• Stakeholders exploit the results from the ground with a view to feeding them systematically into the community of practice;
• Member states safeguard the institutional and political environment needed for the ECVET implementation; and
• The Commission boosts this work and develops further supportive instruments like guiding notes and templates via the established cooperation with the key players.
See also: ECVET Magazine n. 8, ECVET Magazine n. 7, ECVET Magazine n. 6, ECVET Magazine n. 5, Issue 4, April 2011, Issue 3, January 2011, Issue 2, November 2010, Issue 1, June 2010, Issue 4, April 2010, Issue 3, November 2009, Issue 2, July 2009, Issue 1, April 2009.

Posté par pcassuto à 09:34 - - Permalien [#]

Validation of non-formal and informal learning

http://www.eucis-lll.eu/pages/images/stories/publications/cover.pngEUCIS-LLL’s “LLL Mag” on Validation of non-formal and informal learning
The first item of the LLL Mag has been released. The Magazine should be published twice a year and tackle hot topics of the moment in the field of lifelong learning. The first edition encompasses many complex processes and the magazine gives an idea of the diversity of learning settings in Europe. After the public hearing EUCIS-LLL organised in December 2011 on validation, the magazine aims at providing key data, examples of countries’ profiles, interviews of experts and learners to give an insight of the recent European developments. Download the publication.
What’s the current situation in Europe?

The validation of non-formal and informal learning (VNFIL) is a fashionable topic attracting interests of stakeholders from different sectors of education and training. At the EU level, several initiatives have been taken in order to push forward the process of validation and build pathways between non-formal, informal and formal learning. Common European principles and guidelines have been established, peer learning and exchange of good practice have been promoted through a regularly updated inventory of policy and practice across Europe and through the provision of financial support for projects from EU lifelong learning and youth programmes. The Europe 2020 strategy explicitly calls for ‘the promotion of the recognition of non-formal and informal learning’ under its Youth on the Move flagship initiative. In this sense, by the beginning of 2012 the European Commission should launch a communication on this topic.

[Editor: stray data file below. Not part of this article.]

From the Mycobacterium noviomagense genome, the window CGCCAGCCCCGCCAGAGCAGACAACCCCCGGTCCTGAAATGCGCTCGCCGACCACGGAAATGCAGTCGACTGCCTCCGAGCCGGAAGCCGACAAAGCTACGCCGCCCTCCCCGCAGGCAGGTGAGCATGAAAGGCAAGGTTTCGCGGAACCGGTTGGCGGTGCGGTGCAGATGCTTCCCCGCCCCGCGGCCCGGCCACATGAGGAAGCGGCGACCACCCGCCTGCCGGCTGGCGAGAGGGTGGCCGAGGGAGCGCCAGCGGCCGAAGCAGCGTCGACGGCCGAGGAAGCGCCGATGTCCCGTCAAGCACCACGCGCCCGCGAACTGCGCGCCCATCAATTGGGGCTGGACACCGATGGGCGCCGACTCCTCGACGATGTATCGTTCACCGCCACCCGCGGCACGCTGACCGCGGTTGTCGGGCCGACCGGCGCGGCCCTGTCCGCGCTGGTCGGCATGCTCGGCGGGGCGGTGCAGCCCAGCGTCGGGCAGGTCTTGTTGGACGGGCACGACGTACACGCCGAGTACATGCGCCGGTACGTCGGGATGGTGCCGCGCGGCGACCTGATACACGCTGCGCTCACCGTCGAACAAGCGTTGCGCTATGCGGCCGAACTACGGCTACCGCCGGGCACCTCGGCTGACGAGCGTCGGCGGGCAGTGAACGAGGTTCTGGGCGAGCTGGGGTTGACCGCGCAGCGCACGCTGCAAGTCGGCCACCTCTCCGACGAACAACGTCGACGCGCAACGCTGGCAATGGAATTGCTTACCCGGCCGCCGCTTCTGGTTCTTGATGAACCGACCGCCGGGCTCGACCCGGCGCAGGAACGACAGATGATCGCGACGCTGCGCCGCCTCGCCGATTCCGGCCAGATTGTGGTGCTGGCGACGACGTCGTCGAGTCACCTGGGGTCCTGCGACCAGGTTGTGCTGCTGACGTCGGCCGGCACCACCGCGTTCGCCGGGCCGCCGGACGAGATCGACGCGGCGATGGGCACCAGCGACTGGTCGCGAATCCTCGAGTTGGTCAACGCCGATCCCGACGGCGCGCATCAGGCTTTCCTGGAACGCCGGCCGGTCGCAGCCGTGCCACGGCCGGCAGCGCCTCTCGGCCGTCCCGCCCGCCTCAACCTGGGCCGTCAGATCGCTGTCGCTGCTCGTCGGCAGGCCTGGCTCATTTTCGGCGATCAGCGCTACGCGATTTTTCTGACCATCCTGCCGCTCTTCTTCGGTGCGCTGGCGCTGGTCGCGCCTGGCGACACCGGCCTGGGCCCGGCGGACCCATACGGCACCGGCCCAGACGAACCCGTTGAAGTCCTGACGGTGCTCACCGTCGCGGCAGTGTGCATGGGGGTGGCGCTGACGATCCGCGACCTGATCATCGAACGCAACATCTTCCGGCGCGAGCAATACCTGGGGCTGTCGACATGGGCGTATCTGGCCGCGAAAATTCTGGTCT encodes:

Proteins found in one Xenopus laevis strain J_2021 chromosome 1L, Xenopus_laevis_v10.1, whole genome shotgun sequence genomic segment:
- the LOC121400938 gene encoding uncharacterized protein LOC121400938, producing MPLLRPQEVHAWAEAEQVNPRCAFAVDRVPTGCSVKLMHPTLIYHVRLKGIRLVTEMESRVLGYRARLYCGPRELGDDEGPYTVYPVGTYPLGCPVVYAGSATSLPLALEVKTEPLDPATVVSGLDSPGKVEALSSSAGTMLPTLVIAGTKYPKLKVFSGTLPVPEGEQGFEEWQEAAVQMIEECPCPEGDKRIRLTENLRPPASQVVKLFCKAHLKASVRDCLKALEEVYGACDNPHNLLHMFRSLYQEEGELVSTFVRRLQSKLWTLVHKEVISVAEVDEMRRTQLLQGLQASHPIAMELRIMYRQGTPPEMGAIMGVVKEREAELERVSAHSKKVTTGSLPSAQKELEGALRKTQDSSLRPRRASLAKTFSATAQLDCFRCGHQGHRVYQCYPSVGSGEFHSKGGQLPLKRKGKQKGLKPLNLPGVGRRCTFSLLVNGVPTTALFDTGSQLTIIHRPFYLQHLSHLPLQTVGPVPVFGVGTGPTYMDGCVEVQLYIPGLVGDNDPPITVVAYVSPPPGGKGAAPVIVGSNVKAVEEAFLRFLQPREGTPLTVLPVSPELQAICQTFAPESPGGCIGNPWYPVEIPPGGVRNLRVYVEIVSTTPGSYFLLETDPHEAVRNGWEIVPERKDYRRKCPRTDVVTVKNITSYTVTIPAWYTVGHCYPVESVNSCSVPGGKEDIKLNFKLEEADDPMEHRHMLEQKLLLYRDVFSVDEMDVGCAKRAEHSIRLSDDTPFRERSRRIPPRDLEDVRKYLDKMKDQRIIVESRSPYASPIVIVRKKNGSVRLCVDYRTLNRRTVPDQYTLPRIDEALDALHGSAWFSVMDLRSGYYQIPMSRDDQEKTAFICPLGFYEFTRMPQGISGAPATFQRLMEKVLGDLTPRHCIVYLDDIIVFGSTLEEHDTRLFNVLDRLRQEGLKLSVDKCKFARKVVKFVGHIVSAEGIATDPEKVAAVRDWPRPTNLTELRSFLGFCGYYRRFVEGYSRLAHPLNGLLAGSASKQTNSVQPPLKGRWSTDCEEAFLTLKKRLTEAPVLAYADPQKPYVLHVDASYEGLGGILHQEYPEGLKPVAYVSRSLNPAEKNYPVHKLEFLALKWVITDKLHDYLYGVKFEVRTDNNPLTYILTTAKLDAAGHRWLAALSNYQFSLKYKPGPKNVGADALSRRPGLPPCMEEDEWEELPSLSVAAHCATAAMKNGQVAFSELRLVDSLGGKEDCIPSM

VNFIL is recognised as an important tool in the context of the current economic crisis as well as in the pursuit of economic and social goals at European level. However, in Europe VNFIL is organised differently across member states and consequently there are enormous differences within its development and implementation among European countries. In general, we can distinguish three groups of countries:
• The ones that have put in place national systems making validation an integral part of their education and training and employment policies (i.e. France, Portugal); when this is the case it is seen as another nationally endorsed route to recognition of learning outcomes and possibly to certification.
• The ones that have introduced validation partially, putting in place legal and institutional frameworks for future development in sub-sectors of education and training or in the employment sector;
• And a third group of countries where validation remains low on the political agenda and an overall strategy is lacking and there are few concrete initiatives.
This classification has been further extended in the 2010 CEDEFOP inventory to four categories (see table below).
However, it is important to keep in mind that this categorisation provides only an overall assessment, because the situation on validation is multi-faceted, with different degrees of process and development in different sectors. Moreover, each country applies its own strategy. Sometimes we can observe a centralised approach, which leads to the implementation at national level, whereas some counties do not have any national or regional strategies and evidence ‘bottom-up’ approaches where local educational institutions and workplace initiatives have been developed. There are also different ministries, institutions and bodies responsible for the implementation, control and award of validation. For individuals, outcomes of validation are crucial. In some countries, an applicant can obtain a full diploma whereas in a majority of countries, an applicant can only benefit from access to education or from credit exemptions. To understand better the process of VNFIL and differences within the European Union, we prepared a short description of validation in four European countries.